America's first family of agriculture
The first Henry Wallace came to Iowa in 1862 as a Presbyterian minister, and co-founded Wallaces’ Farmer agricultural journal with his sons Henry C. and John in 1895. His wife Nancy Cantwell Wallace, a journalist in her own right, edited the paper’s Hearts and Homes column. Through this publication, Henry Wallace became known as “Uncle Henry”, helped establish Iowa State College as a premier agricultural research institution, and promoted the Agricultural Extension Service. When asked to serve as U.S. Secretary of Agriculture, Wallace deferred to his friend James “Tama Jim” Wilson. Uncle Henry died in 1916.
Son Henry C. Wallace was a professor at Iowa State College, editor of Wallaces’ Farmer, co-founder of the American Farm Bureau Federation, and longtime secretary of the Corn Belt Meat Producers’ Association. Henry C. worked hard to help farmers organize in associations and cooperatives. He served as Secretary of Agriculture for two presidents from 1921 until his unexpected death following surgery in 1924.
Grandson Henry A. Wallace graduated from Iowa State College and went to work for Wallaces’ Farmer. In high school, Henry A. was already researching and breeding corn. He founded the Hi-Bred Corn Company in 1926, which became Pioneer Hi-Bred and is now Corteva. Henry A. served as Depression-era U.S. Secretary of Agriculture for President Franklin D. Roosevelt from 1933-1940, implementing revolutionary farm policies and programs for resource conservation and economic stabilization, many of which have remained in place into recent times. From 1953 to 1996, programs he designed to assure family-scale farmers support of commodity prices in the marketplace through supply management and on-farm grain storage were eventually weakened or phased out. Parallel to this has been a dramatic consolidation of farm units and a migration of population from America’s rural landscapes into urban settings. As Vice President from 1940-1944, Wallace traveled widely. He became Secretary of Commerce until 1946, and then ran for president in 1948. After his defeat, he retired from politics to write, travel, give speeches and farm. He died of amyotrophic lateral sclerosis (ALS) in 1965.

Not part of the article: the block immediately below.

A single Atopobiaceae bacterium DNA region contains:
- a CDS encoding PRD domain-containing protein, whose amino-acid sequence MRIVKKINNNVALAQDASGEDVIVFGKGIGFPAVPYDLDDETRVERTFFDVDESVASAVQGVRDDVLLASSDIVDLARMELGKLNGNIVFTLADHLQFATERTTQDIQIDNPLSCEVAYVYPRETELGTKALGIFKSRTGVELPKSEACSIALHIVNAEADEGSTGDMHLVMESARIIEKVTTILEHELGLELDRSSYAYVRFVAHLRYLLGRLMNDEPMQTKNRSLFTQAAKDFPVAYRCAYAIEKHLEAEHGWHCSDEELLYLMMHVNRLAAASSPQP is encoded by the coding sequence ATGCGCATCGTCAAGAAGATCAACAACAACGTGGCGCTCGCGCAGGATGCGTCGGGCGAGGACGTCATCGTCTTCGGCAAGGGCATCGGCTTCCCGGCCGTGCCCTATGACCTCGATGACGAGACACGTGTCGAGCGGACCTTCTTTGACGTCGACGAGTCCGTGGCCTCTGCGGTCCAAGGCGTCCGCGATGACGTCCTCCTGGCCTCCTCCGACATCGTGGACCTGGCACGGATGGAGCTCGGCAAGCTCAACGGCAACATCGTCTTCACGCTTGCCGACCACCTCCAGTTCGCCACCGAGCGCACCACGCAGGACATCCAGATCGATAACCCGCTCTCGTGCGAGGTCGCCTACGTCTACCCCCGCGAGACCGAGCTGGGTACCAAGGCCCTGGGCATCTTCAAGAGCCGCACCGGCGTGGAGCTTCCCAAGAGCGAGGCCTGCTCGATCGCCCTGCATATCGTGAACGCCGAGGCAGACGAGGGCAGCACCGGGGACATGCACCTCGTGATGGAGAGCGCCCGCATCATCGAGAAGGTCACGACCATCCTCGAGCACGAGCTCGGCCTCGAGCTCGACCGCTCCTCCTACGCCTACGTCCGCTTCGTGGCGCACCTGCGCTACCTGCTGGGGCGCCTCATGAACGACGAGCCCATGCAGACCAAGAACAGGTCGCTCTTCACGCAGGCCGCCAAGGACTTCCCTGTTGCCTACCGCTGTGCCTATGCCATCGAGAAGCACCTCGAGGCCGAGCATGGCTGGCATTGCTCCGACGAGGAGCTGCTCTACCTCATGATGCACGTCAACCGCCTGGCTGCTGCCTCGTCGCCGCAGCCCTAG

Great-grandson Henry B. Wallace did for chickens what his father had done for corn. In 1939, he took over the fledgling hybrid poultry division of Pioneer Hi-Bred. His efforts increased egg production and industrialized the egg and broiler business. The poultry division became Hy-Line International, the world’s oldest layer genetics company. H.B. died in 2005.